U.S. stocks shot up to open Thursday before listing to lesser gains by the end of the day. Of course, much of the malaise could’ve been attributed to investors simply waiting for the after-hours release of earnings from market-making giant Apple (NASDAQ:AAPL).
And when they came, investors were disappointed.
Shares were trading down more than 1% after the bell Thursday following the company’s announcement of worse-than-expected earnings. Profits missed analyst predictions as consumers held off on iPad purchases pending the anticipated release of the newer iPad Mini. Profits did rise 23% to $8.67 per share, but that mark still missed analyst estimates of $8.75. Sales and profit forecasts fell short of expectations, too, as did actual sales of the iPad (14 million vs. expectations of 15.3 million).
Amazon (NASDAQ:AMZN) was hurting even worse in after-market trading, falling more than 3% as the company reported a third-quarter loss — the company’s second consecutive quarter in the red — and net sales also fell short of expectations. Additionally, Amazon provided full fiscal-year guidance that was tepid at best.
The good news on the economic front early Thursday was that jobless claims fell to 369,000 in the week ended Oct. 20, down from 392,000 in the previous week; economists expected claims to fall to 375,000. Meanwhile, the Census Bureau said new orders for durable goods rose 9.9% in September, up for the fifth month in a row and above expectations of an 8% increase. The National Association of Realtors also reported that pending home sales increased, as the group’s index of home sales that are in contract but not yet closed rose to 99.5 in September from 99.2 in August.
That helped lift the S&P 500 by 0.3% to 1,412.97, the Dow 0.2% to 13,103.68, and the Nasdaq 0.15% to 2,968.12.
Consumer companies led the way with earnings releases on the day. Procter & Gamble (NYSE:PG) was the Dow’s biggest gainer, up nearly 3% despite a mixed quarterly report that saw lower top and bottom lines that turned positive once adjustments were made. Meanwhile, Colgate-Palmolive (NYSE:CL) earnings rose over the past quarter, but missed estimates by 1 cent per share on revenue down 1.2% year-over-year. CL also announced a restructuring plan that will include cutting its work force by 6% over the next four years. Colgate shed nearly 2% Thursday.
Unilever (NYSE:UL) had the most promising report of the three, with revenue growth up over 10% as demand for its personal and home care products grew in China, India and other emerging markets. The company also indicated it expects modest improvement in core earnings for the year. Investors rewarded the optimism with a 2.5% jump in the share price.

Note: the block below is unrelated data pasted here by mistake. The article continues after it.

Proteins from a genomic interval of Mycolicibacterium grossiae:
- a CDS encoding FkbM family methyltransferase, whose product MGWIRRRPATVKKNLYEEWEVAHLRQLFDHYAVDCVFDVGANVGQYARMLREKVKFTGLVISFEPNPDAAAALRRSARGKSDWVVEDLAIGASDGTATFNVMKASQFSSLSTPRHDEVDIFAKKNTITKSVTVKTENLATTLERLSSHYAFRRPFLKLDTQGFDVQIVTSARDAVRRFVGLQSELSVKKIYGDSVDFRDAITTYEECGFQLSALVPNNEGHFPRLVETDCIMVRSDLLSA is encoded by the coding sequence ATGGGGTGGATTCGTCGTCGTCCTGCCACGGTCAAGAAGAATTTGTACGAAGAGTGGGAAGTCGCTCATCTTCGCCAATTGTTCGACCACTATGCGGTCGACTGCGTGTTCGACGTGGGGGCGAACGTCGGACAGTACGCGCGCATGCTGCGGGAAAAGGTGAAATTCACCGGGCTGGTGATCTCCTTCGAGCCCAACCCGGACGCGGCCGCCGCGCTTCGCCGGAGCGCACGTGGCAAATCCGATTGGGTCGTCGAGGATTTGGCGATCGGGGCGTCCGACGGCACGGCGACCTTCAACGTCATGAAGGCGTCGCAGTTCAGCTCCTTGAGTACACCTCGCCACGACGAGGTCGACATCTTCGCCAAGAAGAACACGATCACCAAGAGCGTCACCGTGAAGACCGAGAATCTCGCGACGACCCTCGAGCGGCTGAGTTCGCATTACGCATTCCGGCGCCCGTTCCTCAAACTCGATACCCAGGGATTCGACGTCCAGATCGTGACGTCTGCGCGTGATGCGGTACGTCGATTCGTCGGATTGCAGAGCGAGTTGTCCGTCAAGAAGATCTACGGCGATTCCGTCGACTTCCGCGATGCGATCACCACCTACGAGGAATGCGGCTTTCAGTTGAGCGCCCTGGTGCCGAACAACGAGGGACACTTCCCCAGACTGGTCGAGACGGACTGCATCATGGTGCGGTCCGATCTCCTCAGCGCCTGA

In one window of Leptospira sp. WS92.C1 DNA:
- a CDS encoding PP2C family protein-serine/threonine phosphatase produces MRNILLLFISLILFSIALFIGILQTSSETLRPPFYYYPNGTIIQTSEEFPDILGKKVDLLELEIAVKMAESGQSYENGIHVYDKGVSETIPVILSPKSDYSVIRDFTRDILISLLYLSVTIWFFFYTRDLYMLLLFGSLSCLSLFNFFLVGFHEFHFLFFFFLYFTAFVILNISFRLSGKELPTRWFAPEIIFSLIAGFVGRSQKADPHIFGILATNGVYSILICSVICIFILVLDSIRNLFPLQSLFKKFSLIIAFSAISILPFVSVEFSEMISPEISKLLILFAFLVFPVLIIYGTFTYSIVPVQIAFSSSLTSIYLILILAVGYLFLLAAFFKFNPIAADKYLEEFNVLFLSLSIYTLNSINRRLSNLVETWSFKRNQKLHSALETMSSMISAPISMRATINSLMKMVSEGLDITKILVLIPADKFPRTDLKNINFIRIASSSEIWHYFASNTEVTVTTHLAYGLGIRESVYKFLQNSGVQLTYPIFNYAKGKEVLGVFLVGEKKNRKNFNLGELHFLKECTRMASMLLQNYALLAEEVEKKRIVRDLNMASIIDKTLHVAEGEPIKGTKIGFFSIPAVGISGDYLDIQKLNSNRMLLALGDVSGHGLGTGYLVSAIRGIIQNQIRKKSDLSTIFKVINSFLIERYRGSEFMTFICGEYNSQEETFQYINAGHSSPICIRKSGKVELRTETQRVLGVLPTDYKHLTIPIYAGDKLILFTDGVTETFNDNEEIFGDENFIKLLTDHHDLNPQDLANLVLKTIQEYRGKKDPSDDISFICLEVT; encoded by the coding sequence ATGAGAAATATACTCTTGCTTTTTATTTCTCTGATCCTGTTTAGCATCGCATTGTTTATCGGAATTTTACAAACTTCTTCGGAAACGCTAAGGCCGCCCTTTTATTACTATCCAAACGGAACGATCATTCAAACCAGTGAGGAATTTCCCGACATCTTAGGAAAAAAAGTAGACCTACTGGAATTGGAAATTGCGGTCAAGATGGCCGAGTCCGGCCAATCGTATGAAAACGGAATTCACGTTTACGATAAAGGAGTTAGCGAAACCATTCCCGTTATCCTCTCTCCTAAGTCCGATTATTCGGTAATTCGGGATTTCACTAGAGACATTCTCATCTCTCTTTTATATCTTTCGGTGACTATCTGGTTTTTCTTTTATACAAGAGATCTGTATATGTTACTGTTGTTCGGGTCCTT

On the technology side, F5 Networks (NASDAQ:FFIV) shares lost 11% despite posting fourth-quarter adjusted earnings 20.5% higher than a year ago. Adjusted EPS of 87 cents missed estimates of 94 cents, and the company provided a note of caution for the future.
Performance apparel maker Under Armour (NYSE:UA) also found the wrath of investors anticipating big numbers, as gains of more than 20% in each of its apparel lines were “rewarded” with a 6% beating. And shares of internet social game-maker Zynga (NASDAQ:ZNGA) surged 12% after last night’s announcement of a move into online gambling.
Lastly, Best Buy (NYSE:BBY) shares were hammered 10% as investors reacted to the news of a management shakeup and an acknowledgment by CEO Hubert Joly that earnings will struggle the remainder of the year thanks to slower sales and squeezed margins.
Friday’s earnings calendar is not nearly as crowded, but does contain notables Comcast (NASDAQ:CMCSA), Goodyear Tire & Rubber (NYSE:GT), and the S&P 500’s newest member, LyondellBasell (NYSE:LYB).
- Angie’s List (NASDAQ:ANGI): Up 27.2% ($2.47) to $11.56.
- Fifth & Pacific (NYSE:FNP): Up 11.2% ($1.15) to $11.40.
- Micron Technology (NASDAQ:MU): Up 10.1% (52 cents) to $5.69.
- Crocs (NASDAQ:CROX): Down 21.2% ($3.43) to $12.76.
- Pandora Media (NYSE:P): Down 11.7% ($1.09) to $8.20.
- Sherwin-Williams (NYSE:SHW): Down 7.7% ($11.76) to $140.
Marc Bastow is an Assistant Editor at InvestorPlace.com. As of this writing, he was long AAPL.